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Christmas Celebrations and Traditions

Few people know the history of Christmas Celebrations and Traditions. The idea to celebrate Christmas on December 25th dates back to the 4th century. The Catholic Church wanted to eclipse the festivities of a rival pagan religion that threatened Christianity’s existence.

Romans celebrated the birth of their sun god, Mithras that time of year. Although, it was not popular, or even proper, to celebrate people’s birthdays in those times, church leaders decided that in order to compete with the pagan sun god celebration they would organize a festival in celebration of the birth of Jesus Christ. Facts not withstanding, Jesus’ birth is thought to be in the spring, December 25th was chosen as the official birth celebration as Christ’s Mass so that it would compete head on with the rival pagan celebration.

The December 25th celebration was slow to catch on in colonial America. The early colonists considered it a pagan ritual and it was banned by law in Massachusetts in colonial times.

The word for Christ in Greek is Xristos. During the 16th century, Europeans began using the first initial of Christ’s name, “X” in place of the word Christ in Christmas as a short hand form of the word. Although, the early Christians understood that X stood for Christ’s name, later Christians who did not understand the Greek language mistook “Xmas” as a sign of disrespect. This myth is still perpetuated today.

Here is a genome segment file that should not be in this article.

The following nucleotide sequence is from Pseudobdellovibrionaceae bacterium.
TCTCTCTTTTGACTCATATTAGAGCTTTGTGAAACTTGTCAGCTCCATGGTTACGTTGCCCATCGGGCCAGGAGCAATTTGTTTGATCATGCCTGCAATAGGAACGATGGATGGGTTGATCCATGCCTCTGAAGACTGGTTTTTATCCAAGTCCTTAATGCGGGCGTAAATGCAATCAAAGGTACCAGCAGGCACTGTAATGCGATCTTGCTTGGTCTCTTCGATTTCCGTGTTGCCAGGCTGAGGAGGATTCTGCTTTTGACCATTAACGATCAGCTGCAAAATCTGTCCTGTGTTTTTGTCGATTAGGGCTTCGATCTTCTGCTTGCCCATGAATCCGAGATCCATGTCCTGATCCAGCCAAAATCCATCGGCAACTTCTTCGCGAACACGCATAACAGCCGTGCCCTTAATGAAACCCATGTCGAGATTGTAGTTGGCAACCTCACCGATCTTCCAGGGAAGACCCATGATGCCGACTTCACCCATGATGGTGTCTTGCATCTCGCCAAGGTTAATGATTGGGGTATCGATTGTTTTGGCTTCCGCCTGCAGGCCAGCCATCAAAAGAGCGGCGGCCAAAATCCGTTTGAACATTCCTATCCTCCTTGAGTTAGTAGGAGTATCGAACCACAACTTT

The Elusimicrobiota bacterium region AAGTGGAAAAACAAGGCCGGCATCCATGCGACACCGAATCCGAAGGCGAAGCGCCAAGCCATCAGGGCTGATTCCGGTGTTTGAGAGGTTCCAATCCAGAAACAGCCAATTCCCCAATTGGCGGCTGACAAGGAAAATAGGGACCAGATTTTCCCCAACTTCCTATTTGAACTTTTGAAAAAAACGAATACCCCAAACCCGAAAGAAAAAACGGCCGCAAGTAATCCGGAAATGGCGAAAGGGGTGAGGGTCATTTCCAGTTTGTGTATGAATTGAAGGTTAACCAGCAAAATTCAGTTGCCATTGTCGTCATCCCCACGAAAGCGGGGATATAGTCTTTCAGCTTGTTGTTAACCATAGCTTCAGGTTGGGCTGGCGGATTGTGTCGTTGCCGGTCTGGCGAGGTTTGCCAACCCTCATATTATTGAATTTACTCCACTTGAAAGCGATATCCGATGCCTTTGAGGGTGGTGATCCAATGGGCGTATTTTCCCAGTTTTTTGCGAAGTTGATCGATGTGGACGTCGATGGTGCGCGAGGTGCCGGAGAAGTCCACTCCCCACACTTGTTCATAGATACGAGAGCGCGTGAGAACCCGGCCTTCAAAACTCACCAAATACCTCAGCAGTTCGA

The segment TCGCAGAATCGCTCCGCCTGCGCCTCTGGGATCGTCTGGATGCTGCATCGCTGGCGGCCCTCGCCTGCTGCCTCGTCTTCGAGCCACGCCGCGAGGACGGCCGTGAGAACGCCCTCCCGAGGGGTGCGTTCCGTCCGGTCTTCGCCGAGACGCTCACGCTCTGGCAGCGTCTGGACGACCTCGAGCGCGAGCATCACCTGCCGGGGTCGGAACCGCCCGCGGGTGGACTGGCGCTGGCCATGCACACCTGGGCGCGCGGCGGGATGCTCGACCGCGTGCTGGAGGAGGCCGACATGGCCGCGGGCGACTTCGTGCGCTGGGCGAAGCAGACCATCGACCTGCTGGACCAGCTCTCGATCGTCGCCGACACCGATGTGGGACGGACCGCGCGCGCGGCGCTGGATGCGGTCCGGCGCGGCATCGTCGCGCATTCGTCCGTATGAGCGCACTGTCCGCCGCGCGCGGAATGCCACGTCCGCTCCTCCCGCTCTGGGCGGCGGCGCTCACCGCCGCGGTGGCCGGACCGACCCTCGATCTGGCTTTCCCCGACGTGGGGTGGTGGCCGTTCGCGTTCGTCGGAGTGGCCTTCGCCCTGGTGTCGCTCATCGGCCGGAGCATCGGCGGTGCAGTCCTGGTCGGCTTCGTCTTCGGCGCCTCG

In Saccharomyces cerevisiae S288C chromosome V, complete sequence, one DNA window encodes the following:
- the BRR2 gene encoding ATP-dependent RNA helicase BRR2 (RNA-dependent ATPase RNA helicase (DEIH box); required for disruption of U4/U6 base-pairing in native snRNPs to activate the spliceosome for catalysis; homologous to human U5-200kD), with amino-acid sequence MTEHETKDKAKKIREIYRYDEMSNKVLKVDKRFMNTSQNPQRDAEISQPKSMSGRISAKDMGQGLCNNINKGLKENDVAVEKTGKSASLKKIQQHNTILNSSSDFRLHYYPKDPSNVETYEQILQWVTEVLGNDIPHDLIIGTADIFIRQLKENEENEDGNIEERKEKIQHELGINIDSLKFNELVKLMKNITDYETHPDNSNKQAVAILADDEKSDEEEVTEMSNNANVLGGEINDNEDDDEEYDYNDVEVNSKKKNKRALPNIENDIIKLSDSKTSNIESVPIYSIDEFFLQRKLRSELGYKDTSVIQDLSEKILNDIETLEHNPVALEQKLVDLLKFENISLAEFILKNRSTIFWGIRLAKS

Santa Claus, St Nicholas, originated in Turkey in the 4th century. He was very pious from an early age, devoting his life to Christianity. He became widely known for his generosity for the poor. However, the Romans held him in contempt. He was imprisoned and tortured. When Constantine became emperor of Rome, he allowed St. Nicholas to go free. Constantine became a Christian and convened the Council of Nicaea in 325. St. Nicholas was a delegate to the council. He is especially noted for his love of children and for his generosity. He is the patron saint of sailors, Sicily, Greece and Russia. He is also, of course, the patron saint of children. The Dutch kept the legend of St. Nicholas alive. In 16th century Holland, Dutch children placed their wooden shoes by the hearth in hopes that they would be filled with a treat. The Dutch spelled St. Nicholas as Sint Nikolaaas, which became Sinterklaas, and finally, in Anglican, to Santa Claus. In 1822, Clement C. Moore composed the poem, “A Visit from St. Nick,” which was later published as “The Night Before Christmas.” Moore is credited with creating the modern image of Santa Claus as a jolly fat man in a red suit.

The Druids used Mistletoe to celebrate the coming of winter, two hundred years before the birth of Christ. They gathered this evergreen plant that is parasitic upon other trees to decorate their homes. They believed the plant had special healing powers for everything from female infertility to poison ingestion. Scandinavians considered mistletoe a plant of peace and harmony. They associated mistletoe with their goddess of love, Frigga. Thus, the custom of kissing under the mistletoe probably originated from this belief. The early church banned the use of mistletoe in Christmas celebrations because of its pagan origins. Not to be outdone by pagan traditions, Church fathers suggested the use of holly as the appropriate Christmas greenery.